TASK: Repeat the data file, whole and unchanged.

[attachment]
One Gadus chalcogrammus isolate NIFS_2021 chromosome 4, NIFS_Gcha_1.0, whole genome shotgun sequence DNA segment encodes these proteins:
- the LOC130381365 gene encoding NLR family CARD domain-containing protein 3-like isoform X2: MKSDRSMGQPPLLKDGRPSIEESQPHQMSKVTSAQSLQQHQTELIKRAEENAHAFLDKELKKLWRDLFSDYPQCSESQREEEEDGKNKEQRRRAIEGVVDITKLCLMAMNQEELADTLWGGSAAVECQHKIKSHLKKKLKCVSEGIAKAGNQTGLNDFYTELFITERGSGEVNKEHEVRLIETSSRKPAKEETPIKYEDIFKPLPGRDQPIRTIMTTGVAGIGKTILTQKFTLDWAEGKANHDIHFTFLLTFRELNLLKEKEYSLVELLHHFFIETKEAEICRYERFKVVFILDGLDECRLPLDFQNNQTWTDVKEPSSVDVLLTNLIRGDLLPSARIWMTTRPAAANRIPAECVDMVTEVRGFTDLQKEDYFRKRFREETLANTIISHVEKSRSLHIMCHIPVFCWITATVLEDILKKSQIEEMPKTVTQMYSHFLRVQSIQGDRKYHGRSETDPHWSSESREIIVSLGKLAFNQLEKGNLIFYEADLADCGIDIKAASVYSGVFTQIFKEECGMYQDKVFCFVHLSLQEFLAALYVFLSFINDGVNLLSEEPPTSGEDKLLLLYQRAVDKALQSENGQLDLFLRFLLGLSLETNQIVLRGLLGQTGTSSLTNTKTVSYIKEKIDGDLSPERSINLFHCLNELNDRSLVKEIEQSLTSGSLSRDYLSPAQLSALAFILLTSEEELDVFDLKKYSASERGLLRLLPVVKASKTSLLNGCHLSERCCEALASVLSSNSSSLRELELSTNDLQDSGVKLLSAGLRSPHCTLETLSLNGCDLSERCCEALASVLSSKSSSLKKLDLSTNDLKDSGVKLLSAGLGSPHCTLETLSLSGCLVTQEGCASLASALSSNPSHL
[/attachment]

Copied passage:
One Gadus chalcogrammus isolate NIFS_2021 chromosome 4, NIFS_Gcha_1.0, whole genome shotgun sequence DNA segment encodes these proteins:
- the LOC130381365 gene encoding NLR family CARD domain-containing protein 3-like isoform X2: MKSDRSMGQPPLLKDGRPSIEESQPHQMSKVTSAQSLQQHQTELIKRAEENAHAFLDKELKKLWRDLFSDYPQCSESQREEEEDGKNKEQRRRAIEGVVDITKLCLMAMNQEELADTLWGGSAAVECQHKIKSHLKKKLKCVSEGIAKAGNQTGLNDFYTELFITERGSGEVNKEHEVRLIETSSRKPAKEETPIKYEDIFKPLPGRDQPIRTIMTTGVAGIGKTILTQKFTLDWAEGKANHDIHFTFLLTFRELNLLKEKEYSLVELLHHFFIETKEAEICRYERFKVVFILDGLDECRLPLDFQNNQTWTDVKEPSSVDVLLTNLIRGDLLPSARIWMTTRPAAANRIPAECVDMVTEVRGFTDLQKEDYFRKRFREETLANTIISHVEKSRSLHIMCHIPVFCWITATVLEDILKKSQIEEMPKTVTQMYSHFLRVQSIQGDRKYHGRSETDPHWSSESREIIVSLGKLAFNQLEKGNLIFYEADLADCGIDIKAASVYSGVFTQIFKEECGMYQDKVFCFVHLSLQEFLAALYVFLSFINDGVNLLSEEPPTSGEDKLLLLYQRAVDKALQSENGQLDLFLRFLLGLSLETNQIVLRGLLGQTGTSSLTNTKTVSYIKEKIDGDLSPERSINLFHCLNELNDRSLVKEIEQSLTSGSLSRDYLSPAQLSALAFILLTSEEELDVFDLKKYSASERGLLRLLPVVKASKTSLLNGCHLSERCCEALASVLSSNSSSLRELELSTNDLQDSGVKLLSAGLRSPHCTLETLSLNGCDLSERCCEALASVLSSKSSSLKKLDLSTNDLKDSGVKLLSAGLGSPHCTLETLSLSGCLVTQEGCASLASALSSNPSHL